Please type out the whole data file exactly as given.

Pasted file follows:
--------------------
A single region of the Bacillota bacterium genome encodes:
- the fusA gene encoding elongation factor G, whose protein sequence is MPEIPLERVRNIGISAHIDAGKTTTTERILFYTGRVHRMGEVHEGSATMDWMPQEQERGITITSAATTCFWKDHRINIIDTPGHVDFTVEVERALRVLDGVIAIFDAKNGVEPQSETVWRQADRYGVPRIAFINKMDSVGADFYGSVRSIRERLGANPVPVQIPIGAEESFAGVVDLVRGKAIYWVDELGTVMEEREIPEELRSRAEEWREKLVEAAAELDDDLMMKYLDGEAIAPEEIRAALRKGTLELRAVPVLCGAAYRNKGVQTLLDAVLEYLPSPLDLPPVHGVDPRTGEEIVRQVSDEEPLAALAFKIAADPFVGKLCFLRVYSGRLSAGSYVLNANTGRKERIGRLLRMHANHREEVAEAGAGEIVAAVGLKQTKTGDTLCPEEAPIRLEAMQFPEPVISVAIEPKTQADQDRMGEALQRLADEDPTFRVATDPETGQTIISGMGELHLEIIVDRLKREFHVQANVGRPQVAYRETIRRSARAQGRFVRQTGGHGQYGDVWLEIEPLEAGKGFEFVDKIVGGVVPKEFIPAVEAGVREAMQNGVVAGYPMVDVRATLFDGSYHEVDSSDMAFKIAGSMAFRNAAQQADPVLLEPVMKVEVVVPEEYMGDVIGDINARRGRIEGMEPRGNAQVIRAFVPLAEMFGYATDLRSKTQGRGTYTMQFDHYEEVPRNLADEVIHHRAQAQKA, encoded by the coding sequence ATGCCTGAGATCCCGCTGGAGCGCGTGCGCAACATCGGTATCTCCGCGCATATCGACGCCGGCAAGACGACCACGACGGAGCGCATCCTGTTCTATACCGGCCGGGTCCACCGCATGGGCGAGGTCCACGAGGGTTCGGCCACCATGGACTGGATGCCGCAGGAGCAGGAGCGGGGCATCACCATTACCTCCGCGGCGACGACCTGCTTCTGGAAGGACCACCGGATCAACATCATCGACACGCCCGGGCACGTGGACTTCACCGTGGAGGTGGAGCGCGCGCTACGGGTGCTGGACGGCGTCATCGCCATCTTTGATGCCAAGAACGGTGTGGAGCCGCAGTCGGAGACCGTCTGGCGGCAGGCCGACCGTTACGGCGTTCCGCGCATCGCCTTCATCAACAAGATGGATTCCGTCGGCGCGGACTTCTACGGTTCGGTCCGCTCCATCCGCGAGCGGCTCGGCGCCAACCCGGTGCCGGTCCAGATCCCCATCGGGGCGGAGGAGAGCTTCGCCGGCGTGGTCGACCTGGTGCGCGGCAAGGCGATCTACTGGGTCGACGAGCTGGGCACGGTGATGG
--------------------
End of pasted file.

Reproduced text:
A single region of the Bacillota bacterium genome encodes:
- the fusA gene encoding elongation factor G, whose protein sequence is MPEIPLERVRNIGISAHIDAGKTTTTERILFYTGRVHRMGEVHEGSATMDWMPQEQERGITITSAATTCFWKDHRINIIDTPGHVDFTVEVERALRVLDGVIAIFDAKNGVEPQSETVWRQADRYGVPRIAFINKMDSVGADFYGSVRSIRERLGANPVPVQIPIGAEESFAGVVDLVRGKAIYWVDELGTVMEEREIPEELRSRAEEWREKLVEAAAELDDDLMMKYLDGEAIAPEEIRAALRKGTLELRAVPVLCGAAYRNKGVQTLLDAVLEYLPSPLDLPPVHGVDPRTGEEIVRQVSDEEPLAALAFKIAADPFVGKLCFLRVYSGRLSAGSYVLNANTGRKERIGRLLRMHANHREEVAEAGAGEIVAAVGLKQTKTGDTLCPEEAPIRLEAMQFPEPVISVAIEPKTQADQDRMGEALQRLADEDPTFRVATDPETGQTIISGMGELHLEIIVDRLKREFHVQANVGRPQVAYRETIRRSARAQGRFVRQTGGHGQYGDVWLEIEPLEAGKGFEFVDKIVGGVVPKEFIPAVEAGVREAMQNGVVAGYPMVDVRATLFDGSYHEVDSSDMAFKIAGSMAFRNAAQQADPVLLEPVMKVEVVVPEEYMGDVIGDINARRGRIEGMEPRGNAQVIRAFVPLAEMFGYATDLRSKTQGRGTYTMQFDHYEEVPRNLADEVIHHRAQAQKA, encoded by the coding sequence ATGCCTGAGATCCCGCTGGAGCGCGTGCGCAACATCGGTATCTCCGCGCATATCGACGCCGGCAAGACGACCACGACGGAGCGCATCCTGTTCTATACCGGCCGGGTCCACCGCATGGGCGAGGTCCACGAGGGTTCGGCCACCATGGACTGGATGCCGCAGGAGCAGGAGCGGGGCATCACCATTACCTCCGCGGCGACGACCTGCTTCTGGAAGGACCACCGGATCAACATCATCGACACGCCCGGGCACGTGGACTTCACCGTGGAGGTGGAGCGCGCGCTACGGGTGCTGGACGGCGTCATCGCCATCTTTGATGCCAAGAACGGTGTGGAGCCGCAGTCGGAGACCGTCTGGCGGCAGGCCGACCGTTACGGCGTTCCGCGCATCGCCTTCATCAACAAGATGGATTCCGTCGGCGCGGACTTCTACGGTTCGGTCCGCTCCATCCGCGAGCGGCTCGGCGCCAACCCGGTGCCGGTCCAGATCCCCATCGGGGCGGAGGAGAGCTTCGCCGGCGTGGTCGACCTGGTGCGCGGCAAGGCGATCTACTGGGTCGACGAGCTGGGCACGGTGATGG